1. Why do you think the Republicans want a tax break?

      For that matter, why do you think Congress has its own gym?

      1. Indeed. In fact it’s practically rude to go to the gym just to exercise.

        1. I misread your “rude” as “nude,” and was disappointed when I reread it trying to make sense of your sentence.

        2. Anonymous butt sex isn’t exercise? I must be doing it wrong.

          1. A new meaning to sweating with the oldies.

            1. You’re not kidding!

        3. Tony how can it be anonymous when there’s like 10 other fuckers in the room

      2. Remember those stories about Rahm Emanuel? *shudder*

    2. +1 Jazzercise!

    3. My last pay check was $9500 working 12 hours a week online.
      My sisters friend has been averaging 15k for months now and she works about 2o hours a week.
      I can’t believe how easy it was once I tried it out. This is what I do …..>> http://1kdaily.us

      1. Your sister’s friend probably knows how to punctuate properly.

        1. Among other things

  2. Would. She could probably bench press me though.

    1. Snap your backbone like a dried twig.

  3. Hmm. Where could this possibly lead. As noted, this approach will lead to more people signing up and not using their membership. Also, it will lead to gyms raising prices to soak up all that juicy gov’t money being directed towards them. All that’s missing is for some politician to mandate gym memberships. Obviously they can’t do that directly. They’d have to come up with a penalty for not being a gym member. But, we’ll just call that penalty a tax. But, it’s for people’s own good, so really they have nothing to complain about.

    Why does this sound familiar?

    1. Gym access is a human right. Nobody needs more than 23 differently weighted dumbbells.

      1. There should be a law on dumbells. Too many in our society and it gets confusing.

        1. There are still places in the world so poor a single dumbbell is a luxury.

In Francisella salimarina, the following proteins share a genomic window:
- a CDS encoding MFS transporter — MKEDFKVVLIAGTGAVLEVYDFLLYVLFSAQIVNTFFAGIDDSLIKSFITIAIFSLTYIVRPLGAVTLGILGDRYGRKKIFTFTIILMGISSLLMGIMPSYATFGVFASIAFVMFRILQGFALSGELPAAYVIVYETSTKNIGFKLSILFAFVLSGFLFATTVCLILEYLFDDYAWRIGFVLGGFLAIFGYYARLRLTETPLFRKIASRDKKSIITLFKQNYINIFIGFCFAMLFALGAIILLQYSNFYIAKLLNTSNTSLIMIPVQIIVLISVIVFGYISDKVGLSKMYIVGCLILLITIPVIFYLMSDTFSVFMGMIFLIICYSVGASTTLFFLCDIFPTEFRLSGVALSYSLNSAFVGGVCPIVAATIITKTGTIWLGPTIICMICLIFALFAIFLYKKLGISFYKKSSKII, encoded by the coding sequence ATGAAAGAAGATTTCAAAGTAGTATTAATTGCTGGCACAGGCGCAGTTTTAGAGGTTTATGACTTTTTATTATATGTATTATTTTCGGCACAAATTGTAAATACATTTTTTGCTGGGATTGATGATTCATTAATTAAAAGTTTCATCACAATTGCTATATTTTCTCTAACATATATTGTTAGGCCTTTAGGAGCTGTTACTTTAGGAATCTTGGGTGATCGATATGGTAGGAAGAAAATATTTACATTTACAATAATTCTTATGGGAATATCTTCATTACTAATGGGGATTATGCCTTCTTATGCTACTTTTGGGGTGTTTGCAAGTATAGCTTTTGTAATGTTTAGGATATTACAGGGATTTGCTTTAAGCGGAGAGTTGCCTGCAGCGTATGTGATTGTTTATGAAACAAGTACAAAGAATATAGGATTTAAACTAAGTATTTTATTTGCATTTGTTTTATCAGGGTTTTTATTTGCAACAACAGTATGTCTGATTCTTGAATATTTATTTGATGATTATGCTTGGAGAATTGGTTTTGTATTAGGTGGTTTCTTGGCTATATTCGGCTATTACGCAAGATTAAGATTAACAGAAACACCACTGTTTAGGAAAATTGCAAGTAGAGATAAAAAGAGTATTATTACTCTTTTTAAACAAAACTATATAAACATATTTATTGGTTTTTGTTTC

2. Also, it will lead to gyms raising prices to soak up all that juicy gov’t money being directed towards them.

      I think this is more of a problem with direct subsidies than with tax breaks. After all, tax breaks only have (at best) a maximum-tax-bracket-percentage return on investment, whereas direct subsidies are straight up free cash.

      Or, if a gym membership starts at $300 a year, and I can get 25% of that back in tax write-offs, and the gym raises the fee to $400 a year, I’d end up losing more than I gained if I kept the gym membership.

      But if the Feds were just handing out $200 vouchers redeemable at any gym, then I would absolutely expect the price of a membership to go up to eat that voucher.

      1. Yeah, you will see small price increases, but nothing crazy. You will see more places like Chipotle opening a room with a boss ball that counts as a “gym” and offering a membership.

        This may tie in with the battle to force licensure on CrossFit and Orange theory etc as much as anything else. If tax breaks are being given, the trainers must be licensed.

    3. Taking the numbers at face value, if members average 1.44 visits per week, for every person that doesn’t go at all, someone is going 2.88 times a week.

      Having a gym membership through a health insurance plan isn’t the same as getting reimbursed for a gym membership you sought out. Health insurance plans under Obammycare included pap smears and prostate exams. Very, very, VERY few patients made use of both. Maybe half the people won’t go to the gym, even if it’s free, while the other half will go an average of three times a week.

      There may be lots of reasons for those who didn’t go to the gym under their insurance plan. Travel distance/time is a factor. Characteristics of a particular gym are also a factor. If I had a FREE pass to Planet Fitness, I’d probably not use it. Their machines are scaled down – really intended for women. Many just don’t have enough weight for a decent workout. I used my Club Fitness membership 5 times a week.

      It’s not like welfare, where you can take your government “benefit” and deal it away. It’s more like the government saying, “We’ll make it a little easier for you if you decide to stay in shape.” Given that the cost of treating one heart attack is on the order of $700,000, a $500 credit for 1400 people that prevents one heart attack is a “break even” proposition. At $1,800,000 a pop, NOT firing just ONE cruise missile could fund 2,000 gym memberships for 18 years.

      It’s not a crazy idea.

    1. LOL. But I’d been expecting this might be more appropriate to the occasion.

  4. A new GOP bill would benefit gyms and gym goers, but few others.

    A few others? I think there are many times more people who have gym memberships but are not gym goers than there are actual gym goers.

    1. One chain, Planet Fitness, has actually made that its core business model. Its head and founder is morbidly obese. Its strategy for implementing it is actually rather evil and disgusting, but the only people who realize it are actual gym rats not pudgy whiners so they never get called out by the woke even in today’s society.